19 December 2007

Subprime Mortgage History

Janet at Xark! links to a BBC Q&A on the mortgage "crisis."

What we're seeing in the mortgage market is just a piece of the larger credit "crisis" resulting from bad decisions by private lenders and borrowers after deregulation.

The evolution of the subprime mortgage market (pdf, 2006)

Many factors have contributed to the growth of subprime lending. Most fundamentally, it became legal. The ability to charge high rates and fees to borrowers was not possible until the Depository Institutions Deregulation and Monetary Control Act (DIDMCA) was adopted in 1980. It preempted state interest rate caps. The Alternative Mortgage Transaction Parity Act (AMTPA) in 1982 permitted the use of variable interest rates and balloon payments.

These laws opened the door for the development of a subprime market, but subprime lending would not become a viable large-scale lending alternative until the Tax Reform Act of 1986 (TRA). The TRA increased the demand for mortgage debt because it prohibited the deduction of interest on consumer loans, yet allowed interest deductions on mortgages for a primary residence as well as one additional home....

Although the subprime mortgage market emerged in the early 1980s with the adoption of DIDMCA, AMTPA, and TRA, subprime lending rapidly grew only after 1995, when MBS with subprime-loan collateral become more attractive to investors....

During the 1990s, average credit scores tended to decline each year, particularly for ARM borrowers; but since 2000, credit scores have tended to improve each year. Hence, it appears that subprime lenders expanded during the 1990s by extending credit to less-credit-worthy borrowers. Subsequently, the lower credit quality unexpectedly instigated higher delinquency and default rates (see also Temkin, Johnson, and Levy, 2002).
When lower-income families went looking for home equity debt in the past, many may not have been able to find it due to their limited or poor credit history. With the rise of the subprime lending market, however, it has become relatively easier for these borrowers to access credit. As the Treasury-HUD report noted, the volume of subprime mortgage originations has increased nearly five times over in the last five years. As a means for expanding the availability of credit, the development of this market has represented a signal achievement for our economy.

The Crisis of Credit Visualized from Jonathan Jarvis on Vimeo.

This American Life, The Giant Pool of Money

04 December 2007

An Anthology of Journalism's Decline

Hutchins' Report: A Free And Responsible Press (1947)

Today our society needs, first, a truthful, comprehensive, and intelligent account of the day's events in a context which gives them meaning; second, a forum for the exchange of comment and criticism; third, a means of projecting the opinions and attitudes of the groups in the society to one another; fourth, a method of presenting and clarifying the goals and values of the society; and, fifth, a way of reaching every member of the society by the currents of information, thought, and feeling which the press supplies.
Objectivity as Strategic Ritual: An Examination of Newsmen's Notions of Objectivity (1972)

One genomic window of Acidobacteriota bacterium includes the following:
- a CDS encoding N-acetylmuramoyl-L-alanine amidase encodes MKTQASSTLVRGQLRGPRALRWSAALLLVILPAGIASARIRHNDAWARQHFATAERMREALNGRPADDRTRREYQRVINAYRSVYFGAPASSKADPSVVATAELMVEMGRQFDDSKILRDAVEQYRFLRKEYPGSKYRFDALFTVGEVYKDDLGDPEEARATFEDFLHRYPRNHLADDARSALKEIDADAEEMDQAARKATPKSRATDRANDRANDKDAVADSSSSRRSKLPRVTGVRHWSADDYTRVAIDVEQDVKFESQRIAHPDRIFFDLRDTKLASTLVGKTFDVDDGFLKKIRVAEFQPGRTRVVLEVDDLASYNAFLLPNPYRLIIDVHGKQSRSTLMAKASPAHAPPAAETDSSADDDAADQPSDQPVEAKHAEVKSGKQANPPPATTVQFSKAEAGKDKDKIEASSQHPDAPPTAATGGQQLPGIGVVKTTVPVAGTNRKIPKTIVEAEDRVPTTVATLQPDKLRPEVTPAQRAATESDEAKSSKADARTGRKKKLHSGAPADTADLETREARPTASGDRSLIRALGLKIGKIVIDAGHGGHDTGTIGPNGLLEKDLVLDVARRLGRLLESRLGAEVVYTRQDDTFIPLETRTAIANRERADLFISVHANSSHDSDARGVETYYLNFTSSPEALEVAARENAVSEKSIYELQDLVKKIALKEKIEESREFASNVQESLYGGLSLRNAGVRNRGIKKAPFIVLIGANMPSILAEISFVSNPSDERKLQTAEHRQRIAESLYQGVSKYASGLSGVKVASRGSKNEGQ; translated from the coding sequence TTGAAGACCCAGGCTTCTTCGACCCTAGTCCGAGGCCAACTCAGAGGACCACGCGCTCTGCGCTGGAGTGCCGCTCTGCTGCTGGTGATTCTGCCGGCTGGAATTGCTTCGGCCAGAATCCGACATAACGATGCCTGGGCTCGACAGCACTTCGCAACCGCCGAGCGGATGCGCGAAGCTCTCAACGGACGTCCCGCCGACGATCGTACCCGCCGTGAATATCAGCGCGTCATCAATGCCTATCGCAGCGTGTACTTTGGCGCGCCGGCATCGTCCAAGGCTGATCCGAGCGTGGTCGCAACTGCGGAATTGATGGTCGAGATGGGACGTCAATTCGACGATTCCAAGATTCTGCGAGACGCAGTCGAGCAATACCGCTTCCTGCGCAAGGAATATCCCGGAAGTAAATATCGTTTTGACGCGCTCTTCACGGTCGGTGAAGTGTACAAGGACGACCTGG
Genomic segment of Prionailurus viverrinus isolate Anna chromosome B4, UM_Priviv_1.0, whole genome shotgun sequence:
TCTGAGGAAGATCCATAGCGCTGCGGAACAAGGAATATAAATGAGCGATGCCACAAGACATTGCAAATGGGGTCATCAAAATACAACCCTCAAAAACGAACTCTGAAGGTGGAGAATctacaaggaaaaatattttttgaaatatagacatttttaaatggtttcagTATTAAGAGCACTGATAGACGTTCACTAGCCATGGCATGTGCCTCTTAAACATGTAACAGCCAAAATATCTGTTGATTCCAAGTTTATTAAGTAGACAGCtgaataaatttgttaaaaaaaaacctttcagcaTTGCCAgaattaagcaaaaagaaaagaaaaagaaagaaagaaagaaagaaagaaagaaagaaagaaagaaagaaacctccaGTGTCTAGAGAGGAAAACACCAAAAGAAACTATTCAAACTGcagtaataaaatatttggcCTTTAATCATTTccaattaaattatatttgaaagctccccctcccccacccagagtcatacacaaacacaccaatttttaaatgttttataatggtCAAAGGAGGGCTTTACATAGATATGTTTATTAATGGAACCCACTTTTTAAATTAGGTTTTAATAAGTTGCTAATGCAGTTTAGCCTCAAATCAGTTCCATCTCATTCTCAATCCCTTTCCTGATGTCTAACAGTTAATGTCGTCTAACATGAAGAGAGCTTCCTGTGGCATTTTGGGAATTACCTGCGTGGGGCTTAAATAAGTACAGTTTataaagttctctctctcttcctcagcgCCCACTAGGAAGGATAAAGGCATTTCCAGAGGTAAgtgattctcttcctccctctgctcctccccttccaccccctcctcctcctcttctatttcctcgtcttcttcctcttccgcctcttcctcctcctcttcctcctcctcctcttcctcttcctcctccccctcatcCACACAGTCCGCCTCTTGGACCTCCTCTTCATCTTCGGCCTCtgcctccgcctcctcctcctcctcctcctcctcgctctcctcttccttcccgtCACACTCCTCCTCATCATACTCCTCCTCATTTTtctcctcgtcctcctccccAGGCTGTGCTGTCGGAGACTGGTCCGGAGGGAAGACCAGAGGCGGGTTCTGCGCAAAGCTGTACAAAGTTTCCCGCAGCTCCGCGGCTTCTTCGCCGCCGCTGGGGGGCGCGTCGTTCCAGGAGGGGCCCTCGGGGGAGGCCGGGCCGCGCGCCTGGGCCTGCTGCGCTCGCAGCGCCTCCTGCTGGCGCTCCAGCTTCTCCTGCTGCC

To journalists, like social scientists,2 the term "objectivity" stands as a bulwark between themselves and critics. Attacked for a controversial presentation of "facts," newspapermen invoke their objectivity almost the way a Mediterranean peasant might wear a clove of garlic around his neck to ward off evil spirits.
Untended Gates: The Mismanaged Press (1986)
The unprofessional gatekeeper system clearly has to be judged as being one of the root causes of the steady slide of public confidence in journalism.
Governing with the News: The News Media as a Political Institution (1998)
Instead, the news media share more with two other political institutions: the political parties, and the interest group system.
Uncertain Guardians: The News Media as a Political Institution (1999)
In this book I build on the work of Cater and his successors, Leon Sigal and Herbert Cans in particular, to explain why the news media effectively constitute a political institution and why this fact matters to students of American politics.
Snob Journalism: Elitism Versus Ethics for a Profession in Crisis (2003)
Most journalists don't know the history of their profession, have not read great works of their predecessors and have not read even the small number of major philosophical works produced by journalists.

When psychologist Bill Damon and his colleagues were researching their book "Good Work: When Excellence and Ethics Meet," they found they had never studied a profession that did as poor a job as journalism of handing down the collected wisdom of one generation to another.
The State of the News Media: Public Attitudes (2007)
All that comes, of course, against a background of more than 20 years of growing skepticism about journalists, their companies and the news media as an institution. As we have noted in other reports,since the early 1980s, the public has come to view the news media as less professional, less accurate, less caring, less moral and more inclined to cover up rather than correct mistakes.

UPDATE: The above are, of course, supplements to Andy's required reading for journalists (pro-am and networked).

Gallup: Media Use and Evaluation

Lippman-Dewey Blogosphere
Culture War: Institutions vs. Media

03 November 2007

A Vision of Students Today

Created by Michael Wesch in collaboration with 200 students at Kansas State University.

UPDATE: Archive for the 'Vision of Students' Category @ Kansas State University Digital Ethnography Blog!